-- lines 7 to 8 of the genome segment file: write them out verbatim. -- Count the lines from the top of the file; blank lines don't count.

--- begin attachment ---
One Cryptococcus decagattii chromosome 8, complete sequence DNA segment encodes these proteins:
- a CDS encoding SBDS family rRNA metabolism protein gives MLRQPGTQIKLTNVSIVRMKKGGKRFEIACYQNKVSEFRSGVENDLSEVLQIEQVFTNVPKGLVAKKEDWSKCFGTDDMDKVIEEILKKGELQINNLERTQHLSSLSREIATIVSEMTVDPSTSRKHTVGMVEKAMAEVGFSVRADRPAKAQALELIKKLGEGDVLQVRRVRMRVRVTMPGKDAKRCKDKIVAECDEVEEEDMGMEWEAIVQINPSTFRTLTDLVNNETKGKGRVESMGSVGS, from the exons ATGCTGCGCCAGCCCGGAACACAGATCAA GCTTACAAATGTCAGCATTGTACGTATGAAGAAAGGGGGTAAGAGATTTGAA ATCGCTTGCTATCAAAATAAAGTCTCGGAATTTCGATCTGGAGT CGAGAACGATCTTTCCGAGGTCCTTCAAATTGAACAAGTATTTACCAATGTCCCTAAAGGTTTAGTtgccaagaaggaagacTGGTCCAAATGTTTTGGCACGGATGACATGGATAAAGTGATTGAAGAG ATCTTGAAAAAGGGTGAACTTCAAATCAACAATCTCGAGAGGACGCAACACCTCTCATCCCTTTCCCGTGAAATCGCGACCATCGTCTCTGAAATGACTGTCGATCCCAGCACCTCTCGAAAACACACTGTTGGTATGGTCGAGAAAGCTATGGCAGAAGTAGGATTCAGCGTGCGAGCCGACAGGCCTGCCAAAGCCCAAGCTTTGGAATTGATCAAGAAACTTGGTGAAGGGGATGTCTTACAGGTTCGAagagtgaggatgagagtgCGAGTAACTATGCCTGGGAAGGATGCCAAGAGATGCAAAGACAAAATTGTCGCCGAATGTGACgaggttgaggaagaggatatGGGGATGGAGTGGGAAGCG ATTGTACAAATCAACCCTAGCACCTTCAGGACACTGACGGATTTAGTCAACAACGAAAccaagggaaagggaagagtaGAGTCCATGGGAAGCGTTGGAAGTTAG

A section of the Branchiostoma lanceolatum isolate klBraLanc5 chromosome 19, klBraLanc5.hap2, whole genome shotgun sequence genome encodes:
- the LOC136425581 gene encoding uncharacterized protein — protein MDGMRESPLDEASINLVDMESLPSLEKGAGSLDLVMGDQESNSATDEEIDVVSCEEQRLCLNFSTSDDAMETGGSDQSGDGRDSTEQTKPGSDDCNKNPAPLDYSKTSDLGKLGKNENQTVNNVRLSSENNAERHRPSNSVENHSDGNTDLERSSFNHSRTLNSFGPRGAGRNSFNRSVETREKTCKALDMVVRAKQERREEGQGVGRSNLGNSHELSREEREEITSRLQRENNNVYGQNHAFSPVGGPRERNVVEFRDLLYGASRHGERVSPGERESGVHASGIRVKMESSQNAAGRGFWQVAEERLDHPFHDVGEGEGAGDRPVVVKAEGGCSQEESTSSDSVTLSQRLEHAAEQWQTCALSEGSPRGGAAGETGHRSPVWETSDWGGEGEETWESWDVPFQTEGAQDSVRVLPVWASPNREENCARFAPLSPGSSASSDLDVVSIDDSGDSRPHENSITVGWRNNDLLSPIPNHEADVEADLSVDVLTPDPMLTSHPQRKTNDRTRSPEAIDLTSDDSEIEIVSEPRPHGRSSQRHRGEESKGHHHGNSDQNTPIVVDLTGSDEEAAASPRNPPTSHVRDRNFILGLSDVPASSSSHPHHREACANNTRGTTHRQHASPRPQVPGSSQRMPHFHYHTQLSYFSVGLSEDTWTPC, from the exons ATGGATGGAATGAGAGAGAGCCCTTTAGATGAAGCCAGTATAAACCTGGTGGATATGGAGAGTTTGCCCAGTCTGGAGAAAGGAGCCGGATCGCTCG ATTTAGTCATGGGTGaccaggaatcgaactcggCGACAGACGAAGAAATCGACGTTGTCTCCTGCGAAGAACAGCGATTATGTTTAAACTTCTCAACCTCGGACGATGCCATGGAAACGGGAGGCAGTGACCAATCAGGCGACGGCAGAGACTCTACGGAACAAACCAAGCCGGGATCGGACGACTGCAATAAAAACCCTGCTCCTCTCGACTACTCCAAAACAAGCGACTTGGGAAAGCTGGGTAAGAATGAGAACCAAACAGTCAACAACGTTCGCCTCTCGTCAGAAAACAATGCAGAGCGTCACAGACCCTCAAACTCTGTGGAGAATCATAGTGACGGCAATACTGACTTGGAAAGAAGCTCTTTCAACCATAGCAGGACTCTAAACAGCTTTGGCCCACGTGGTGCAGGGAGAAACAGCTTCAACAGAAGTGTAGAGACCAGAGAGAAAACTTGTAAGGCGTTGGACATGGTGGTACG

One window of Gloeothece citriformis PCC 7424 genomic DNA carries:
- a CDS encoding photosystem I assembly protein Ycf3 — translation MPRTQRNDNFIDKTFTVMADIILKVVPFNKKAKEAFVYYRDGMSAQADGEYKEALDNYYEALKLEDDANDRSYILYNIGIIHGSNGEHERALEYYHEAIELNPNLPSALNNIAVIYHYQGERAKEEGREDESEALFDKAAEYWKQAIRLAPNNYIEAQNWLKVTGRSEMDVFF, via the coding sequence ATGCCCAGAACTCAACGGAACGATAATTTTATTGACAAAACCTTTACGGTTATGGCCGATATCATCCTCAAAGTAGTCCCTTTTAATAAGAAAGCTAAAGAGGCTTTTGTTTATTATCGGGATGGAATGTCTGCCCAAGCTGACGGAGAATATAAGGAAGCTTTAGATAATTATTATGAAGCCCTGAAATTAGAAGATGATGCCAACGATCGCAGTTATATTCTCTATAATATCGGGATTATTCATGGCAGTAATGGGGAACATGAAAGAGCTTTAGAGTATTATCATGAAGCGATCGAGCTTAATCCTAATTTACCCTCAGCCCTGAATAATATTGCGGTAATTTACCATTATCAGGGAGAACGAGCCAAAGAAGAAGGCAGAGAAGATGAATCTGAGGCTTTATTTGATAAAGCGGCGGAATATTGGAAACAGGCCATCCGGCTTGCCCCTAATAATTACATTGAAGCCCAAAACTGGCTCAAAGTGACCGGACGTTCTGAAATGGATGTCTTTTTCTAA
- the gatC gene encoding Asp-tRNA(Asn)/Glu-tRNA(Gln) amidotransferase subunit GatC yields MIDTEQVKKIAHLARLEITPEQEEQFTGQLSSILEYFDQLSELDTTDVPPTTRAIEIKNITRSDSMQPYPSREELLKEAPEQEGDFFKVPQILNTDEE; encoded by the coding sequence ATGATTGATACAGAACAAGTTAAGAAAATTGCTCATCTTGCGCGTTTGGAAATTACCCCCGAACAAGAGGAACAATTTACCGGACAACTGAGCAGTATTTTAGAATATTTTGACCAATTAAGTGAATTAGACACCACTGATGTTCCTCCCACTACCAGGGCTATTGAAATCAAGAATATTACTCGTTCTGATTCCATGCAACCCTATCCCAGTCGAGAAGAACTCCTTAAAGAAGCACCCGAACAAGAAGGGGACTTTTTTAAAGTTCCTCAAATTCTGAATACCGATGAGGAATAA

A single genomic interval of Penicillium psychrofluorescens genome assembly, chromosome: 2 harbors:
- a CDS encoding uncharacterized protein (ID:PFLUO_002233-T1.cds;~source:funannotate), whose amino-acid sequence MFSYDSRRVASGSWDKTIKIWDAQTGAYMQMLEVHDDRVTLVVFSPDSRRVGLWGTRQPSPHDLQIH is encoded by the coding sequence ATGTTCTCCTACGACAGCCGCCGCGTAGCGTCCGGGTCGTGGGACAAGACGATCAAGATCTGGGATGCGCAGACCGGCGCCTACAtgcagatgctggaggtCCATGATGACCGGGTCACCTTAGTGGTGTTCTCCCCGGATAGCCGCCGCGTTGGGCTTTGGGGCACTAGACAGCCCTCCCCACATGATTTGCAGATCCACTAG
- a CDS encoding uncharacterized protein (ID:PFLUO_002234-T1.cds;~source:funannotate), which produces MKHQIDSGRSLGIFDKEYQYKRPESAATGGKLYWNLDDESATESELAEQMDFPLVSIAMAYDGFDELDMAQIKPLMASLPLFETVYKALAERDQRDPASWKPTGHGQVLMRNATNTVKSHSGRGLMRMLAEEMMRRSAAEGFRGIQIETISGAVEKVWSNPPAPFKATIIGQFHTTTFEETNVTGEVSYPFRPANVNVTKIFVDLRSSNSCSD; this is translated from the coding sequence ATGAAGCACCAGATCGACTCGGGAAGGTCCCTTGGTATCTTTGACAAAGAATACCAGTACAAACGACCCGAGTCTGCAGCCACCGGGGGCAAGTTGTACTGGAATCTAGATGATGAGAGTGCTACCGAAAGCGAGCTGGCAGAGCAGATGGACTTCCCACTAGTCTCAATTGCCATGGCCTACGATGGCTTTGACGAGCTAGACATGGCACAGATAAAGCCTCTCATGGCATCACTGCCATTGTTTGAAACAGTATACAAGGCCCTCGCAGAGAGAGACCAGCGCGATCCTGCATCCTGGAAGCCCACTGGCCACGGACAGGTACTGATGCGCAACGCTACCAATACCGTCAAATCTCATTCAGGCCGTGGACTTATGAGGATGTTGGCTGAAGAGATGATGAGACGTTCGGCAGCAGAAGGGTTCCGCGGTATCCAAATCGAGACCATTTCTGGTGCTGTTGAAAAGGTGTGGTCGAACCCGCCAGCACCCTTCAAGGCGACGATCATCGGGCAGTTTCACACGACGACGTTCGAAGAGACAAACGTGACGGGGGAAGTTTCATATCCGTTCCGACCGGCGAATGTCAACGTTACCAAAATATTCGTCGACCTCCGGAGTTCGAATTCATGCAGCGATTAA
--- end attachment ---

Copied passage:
- the gatC gene encoding Asp-tRNA(Asn)/Glu-tRNA(Gln) amidotransferase subunit GatC yields MIDTEQVKKIAHLARLEITPEQEEQFTGQLSSILEYFDQLSELDTTDVPPTTRAIEIKNITRSDSMQPYPSREELLKEAPEQEGDFFKVPQILNTDEE; encoded by the coding sequence ATGATTGATACAGAACAAGTTAAGAAAATTGCTCATCTTGCGCGTTTGGAAATTACCCCCGAACAAGAGGAACAATTTACCGGACAACTGAGCAGTATTTTAGAATATTTTGACCAATTAAGTGAATTAGACACCACTGATGTTCCTCCCACTACCAGGGCTATTGAAATCAAGAATATTACTCGTTCTGATTCCATGCAACCCTATCCCAGTCGAGAAGAACTCCTTAAAGAAGCACCCGAACAAGAAGGGGACTTTTTTAAAGTTCCTCAAATTCTGAATACCGATGAGGAATAA

A single genomic interval of Penicillium psychrofluorescens genome assembly, chromosome: 2 harbors: